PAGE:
Review by Karen Topham, American Theatre Critics Association member; photo by Austin D. Oie.
Rifts between fathers and sons have long been fodder for drama as well as comedy, and both are present in abundance in Stew and Heidi Rodewald’s The Total Bent, a musical now being presented at the Den Theatre by Haven Theatre in association with About Face Theatre. The play, which features some dynamite music and top-notch performances, is a bit threadbare on plot but still very entertaining.
The basic premise of the play is that the father, Joe Roy (Robert Cornelius) has been ripping it up in the Bible Belt singing songs written by his now-deceased wife and his son, Marty (Gilbert Domally). In the opening scene of the play, Marty, who has musical aspirations of his own, quarrels with his father about his gay tendencies (dad berates him for wearing mom’s shoes when he was little, for example) and the lyrics to his latest composition, which include the repeated refrain, “That’s why he’s Jesus and you’re not, Whitey.” Joe, desperately in need of a career comeback after making the mistake of delving into faith healing, complains that the song is unnecessarily provocative against the white members of his audience, while Marty feels that its message perfectly fits with the then-current rise of the Civil Rights Movement in the show’s setting, “Bluntgomery,” Alabama.
The ensuing argument sees Joe walk out of the recording session and Marty begin to write songs for himself, songs that blend gospel with rock and a few rap techniques and tend to be much more secular than his father’s ever were. Enter inexperienced producer Byron Blackwell (Eric Lindahl), a Brit who would love to break into the recording industry with the son of the legendary Joe Roy. (He also serves as Marty’s lover for a time.) They begin making a record together, but it is disrupted when Joe returns and Blackwell sees an opportunity to work with the master himself, leaving Marty to produce his own record. With two wonderfully manic background singers (Breon Arzell and Michael Turrentine) at his side, Marty manages to make music that is forward-thinking and provocative. His “Why Do Black Folks Still Believe in God?” begs that question of a race that has suffered through slavery as well as segregation: where is God in all of that? (For his part, Joe Roy protests that he is grateful for slavery, for it brought him to Christ. The two couldn’t be further apart.)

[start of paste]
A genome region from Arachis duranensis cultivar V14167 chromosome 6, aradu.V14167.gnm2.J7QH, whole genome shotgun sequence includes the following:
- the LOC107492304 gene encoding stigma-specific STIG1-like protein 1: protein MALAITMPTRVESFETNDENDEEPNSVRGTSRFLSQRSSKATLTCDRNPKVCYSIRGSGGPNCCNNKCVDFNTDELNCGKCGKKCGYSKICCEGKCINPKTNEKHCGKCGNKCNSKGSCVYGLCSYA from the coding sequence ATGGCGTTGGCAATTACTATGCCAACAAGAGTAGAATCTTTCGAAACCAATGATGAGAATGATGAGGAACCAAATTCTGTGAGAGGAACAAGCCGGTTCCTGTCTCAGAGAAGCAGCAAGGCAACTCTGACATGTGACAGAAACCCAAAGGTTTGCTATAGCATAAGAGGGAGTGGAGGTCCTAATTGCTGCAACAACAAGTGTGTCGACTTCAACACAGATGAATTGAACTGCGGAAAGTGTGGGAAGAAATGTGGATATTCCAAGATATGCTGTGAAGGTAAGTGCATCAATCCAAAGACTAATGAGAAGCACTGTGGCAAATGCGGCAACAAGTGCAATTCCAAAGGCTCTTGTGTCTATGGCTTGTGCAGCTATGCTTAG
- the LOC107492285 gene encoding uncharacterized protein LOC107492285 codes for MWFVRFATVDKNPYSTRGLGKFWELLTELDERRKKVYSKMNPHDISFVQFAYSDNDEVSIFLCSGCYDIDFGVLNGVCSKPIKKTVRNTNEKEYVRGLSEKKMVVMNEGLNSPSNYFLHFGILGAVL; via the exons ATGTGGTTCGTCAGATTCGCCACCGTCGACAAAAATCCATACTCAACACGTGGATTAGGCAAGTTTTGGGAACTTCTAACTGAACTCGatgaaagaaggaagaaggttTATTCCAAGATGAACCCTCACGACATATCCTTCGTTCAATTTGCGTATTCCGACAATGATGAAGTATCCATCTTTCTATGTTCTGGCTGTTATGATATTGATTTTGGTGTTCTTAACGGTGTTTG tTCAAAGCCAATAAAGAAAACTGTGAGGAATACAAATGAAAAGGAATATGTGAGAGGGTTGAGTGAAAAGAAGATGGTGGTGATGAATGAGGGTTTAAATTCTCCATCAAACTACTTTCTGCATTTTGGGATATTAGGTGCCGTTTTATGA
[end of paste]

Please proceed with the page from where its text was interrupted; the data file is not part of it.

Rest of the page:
As the play progresses, though, Marty’s music and stage persona take on a theatrically messianic bent, appealing to youth both in America and England but failing to attract the serious attention of the black press. (Marty repeatedly asks, “Where Ebony? Where Jet?”) Meanwhile, his father is trying to record new songs and working as a TV Evangelist, neither of which is really working for him.
The plot doesn’t get much deeper than that, and it includes significant holes. The gay content, heavy at the start, more or less vanishes as the show goes on, and even though it is the early 60s and he is not hiding his sexuality no one questions it at all. At one point, he does end up in jail, but we have no real understanding of why, nor of how he gets out. There are also a couple of odd moments when Byron and then Marty seem to have spiritual experiences onstage. And there is something weird about one microphone, too, but it’s all a bit fuzzy.
But the music is not: the music, backed by a six-piece band, is excellent: sometimes powerful and sometimes funny. And director Lili-Anne Brown has brought out such good performances in her two leads that each of them demands our attention every time he’s on stage. (That can be a problem, given the landscape layout of the stage, when Arzell and Turrentine are doing brilliantly comic movements choreographed by Arzell on one side of the long stage and Domally is belting with his whole soul on the other: in some seats, you simply cannot see both at once.) Cornelius portrays Roy with a kind of gravitas befitting a man who sees himself as spreading the Lord’s gospel, and his voice is powerful. Domally shows us Marty as a rock star, the son shaking up the musical world his father was a part of. His voice, raw and emotional, lends itself perfectly to that world. When the two of them duet on “I’m Scared of Your Love” in the end, both father and son are wholly present in each other’s lives for the first time in the show, and the pain the actors convey is palpable.
The Total Bent (which is the title of Marty’s album) is a rocking, entertaining play. If its plot is confusing or undeveloped, you can sit back and enjoy the music and watch Domally’s star turn. It would have been nice, though, to make some of the other elements clearer.
The Total Bent is a Haven Theatre presentation, in association with About Face Theatre, now playing at the Den Theatre, 1333 N. Milwaukee, Chicago, until Mar 10. Check the website for specific dates, times, and tickets. Find more information about current plays in our front page recs and at theatreinchicago.com.